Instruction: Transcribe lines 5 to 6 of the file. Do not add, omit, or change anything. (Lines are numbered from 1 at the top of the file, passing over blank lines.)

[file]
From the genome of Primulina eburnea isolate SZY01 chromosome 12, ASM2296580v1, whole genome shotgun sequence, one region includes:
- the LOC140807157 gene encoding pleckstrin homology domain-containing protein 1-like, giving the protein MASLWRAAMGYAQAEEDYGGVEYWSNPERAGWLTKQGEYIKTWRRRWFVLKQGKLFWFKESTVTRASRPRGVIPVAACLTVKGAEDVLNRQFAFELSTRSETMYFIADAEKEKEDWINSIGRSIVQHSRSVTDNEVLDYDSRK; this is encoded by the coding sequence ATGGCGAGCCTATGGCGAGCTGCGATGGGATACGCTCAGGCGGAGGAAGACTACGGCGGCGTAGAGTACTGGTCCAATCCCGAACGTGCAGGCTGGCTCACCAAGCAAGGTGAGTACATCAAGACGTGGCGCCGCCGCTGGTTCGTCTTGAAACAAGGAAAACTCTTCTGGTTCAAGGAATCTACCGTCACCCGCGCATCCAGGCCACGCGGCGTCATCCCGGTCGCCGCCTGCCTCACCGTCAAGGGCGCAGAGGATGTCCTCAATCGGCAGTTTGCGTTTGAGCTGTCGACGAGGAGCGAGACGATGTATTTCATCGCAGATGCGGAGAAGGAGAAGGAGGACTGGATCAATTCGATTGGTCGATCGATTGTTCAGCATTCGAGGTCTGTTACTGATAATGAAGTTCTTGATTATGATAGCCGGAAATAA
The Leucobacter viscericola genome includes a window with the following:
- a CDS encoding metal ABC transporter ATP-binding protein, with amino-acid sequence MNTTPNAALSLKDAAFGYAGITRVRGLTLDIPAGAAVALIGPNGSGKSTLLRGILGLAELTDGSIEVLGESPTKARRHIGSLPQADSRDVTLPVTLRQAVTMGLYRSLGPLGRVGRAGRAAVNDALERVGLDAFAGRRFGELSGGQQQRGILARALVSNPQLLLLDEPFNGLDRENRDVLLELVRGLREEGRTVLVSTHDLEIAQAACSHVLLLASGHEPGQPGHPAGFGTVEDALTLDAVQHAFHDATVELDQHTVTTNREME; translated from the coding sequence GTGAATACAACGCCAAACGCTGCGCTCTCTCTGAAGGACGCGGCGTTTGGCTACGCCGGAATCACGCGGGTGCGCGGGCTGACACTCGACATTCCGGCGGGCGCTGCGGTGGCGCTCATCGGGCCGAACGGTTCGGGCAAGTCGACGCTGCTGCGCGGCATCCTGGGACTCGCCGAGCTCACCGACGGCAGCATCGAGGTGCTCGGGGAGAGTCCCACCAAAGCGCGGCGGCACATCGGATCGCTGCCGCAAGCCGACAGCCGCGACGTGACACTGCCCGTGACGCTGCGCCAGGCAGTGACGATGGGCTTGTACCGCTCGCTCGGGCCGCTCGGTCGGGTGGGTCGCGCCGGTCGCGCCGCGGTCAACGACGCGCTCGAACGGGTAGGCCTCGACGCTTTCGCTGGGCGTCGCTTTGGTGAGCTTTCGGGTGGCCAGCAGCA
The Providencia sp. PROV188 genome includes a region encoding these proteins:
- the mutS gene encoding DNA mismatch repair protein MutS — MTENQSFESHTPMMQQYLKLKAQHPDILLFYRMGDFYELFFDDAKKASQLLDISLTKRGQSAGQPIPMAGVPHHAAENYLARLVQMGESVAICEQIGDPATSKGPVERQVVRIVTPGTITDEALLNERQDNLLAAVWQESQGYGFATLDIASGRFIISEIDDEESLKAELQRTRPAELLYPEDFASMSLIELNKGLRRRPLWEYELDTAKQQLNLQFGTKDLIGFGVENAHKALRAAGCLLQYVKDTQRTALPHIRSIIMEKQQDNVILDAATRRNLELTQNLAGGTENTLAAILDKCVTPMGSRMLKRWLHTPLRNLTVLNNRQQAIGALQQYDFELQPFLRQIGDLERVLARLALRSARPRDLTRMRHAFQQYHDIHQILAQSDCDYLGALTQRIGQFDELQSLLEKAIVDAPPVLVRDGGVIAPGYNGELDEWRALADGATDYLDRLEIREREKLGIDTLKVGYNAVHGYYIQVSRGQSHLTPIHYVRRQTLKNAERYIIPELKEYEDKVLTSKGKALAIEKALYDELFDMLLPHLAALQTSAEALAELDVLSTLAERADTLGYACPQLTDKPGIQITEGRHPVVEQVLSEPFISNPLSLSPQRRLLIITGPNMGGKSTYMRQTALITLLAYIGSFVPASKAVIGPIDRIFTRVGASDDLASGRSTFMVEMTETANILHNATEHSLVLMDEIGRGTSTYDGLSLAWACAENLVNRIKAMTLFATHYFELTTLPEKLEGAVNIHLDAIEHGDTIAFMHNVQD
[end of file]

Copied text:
The Providencia sp. PROV188 genome includes a region encoding these proteins:
- the mutS gene encoding DNA mismatch repair protein MutS — MTENQSFESHTPMMQQYLKLKAQHPDILLFYRMGDFYELFFDDAKKASQLLDISLTKRGQSAGQPIPMAGVPHHAAENYLARLVQMGESVAICEQIGDPATSKGPVERQVVRIVTPGTITDEALLNERQDNLLAAVWQESQGYGFATLDIASGRFIISEIDDEESLKAELQRTRPAELLYPEDFASMSLIELNKGLRRRPLWEYELDTAKQQLNLQFGTKDLIGFGVENAHKALRAAGCLLQYVKDTQRTALPHIRSIIMEKQQDNVILDAATRRNLELTQNLAGGTENTLAAILDKCVTPMGSRMLKRWLHTPLRNLTVLNNRQQAIGALQQYDFELQPFLRQIGDLERVLARLALRSARPRDLTRMRHAFQQYHDIHQILAQSDCDYLGALTQRIGQFDELQSLLEKAIVDAPPVLVRDGGVIAPGYNGELDEWRALADGATDYLDRLEIREREKLGIDTLKVGYNAVHGYYIQVSRGQSHLTPIHYVRRQTLKNAERYIIPELKEYEDKVLTSKGKALAIEKALYDELFDMLLPHLAALQTSAEALAELDVLSTLAERADTLGYACPQLTDKPGIQITEGRHPVVEQVLSEPFISNPLSLSPQRRLLIITGPNMGGKSTYMRQTALITLLAYIGSFVPASKAVIGPIDRIFTRVGASDDLASGRSTFMVEMTETANILHNATEHSLVLMDEIGRGTSTYDGLSLAWACAENLVNRIKAMTLFATHYFELTTLPEKLEGAVNIHLDAIEHGDTIAFMHNVQD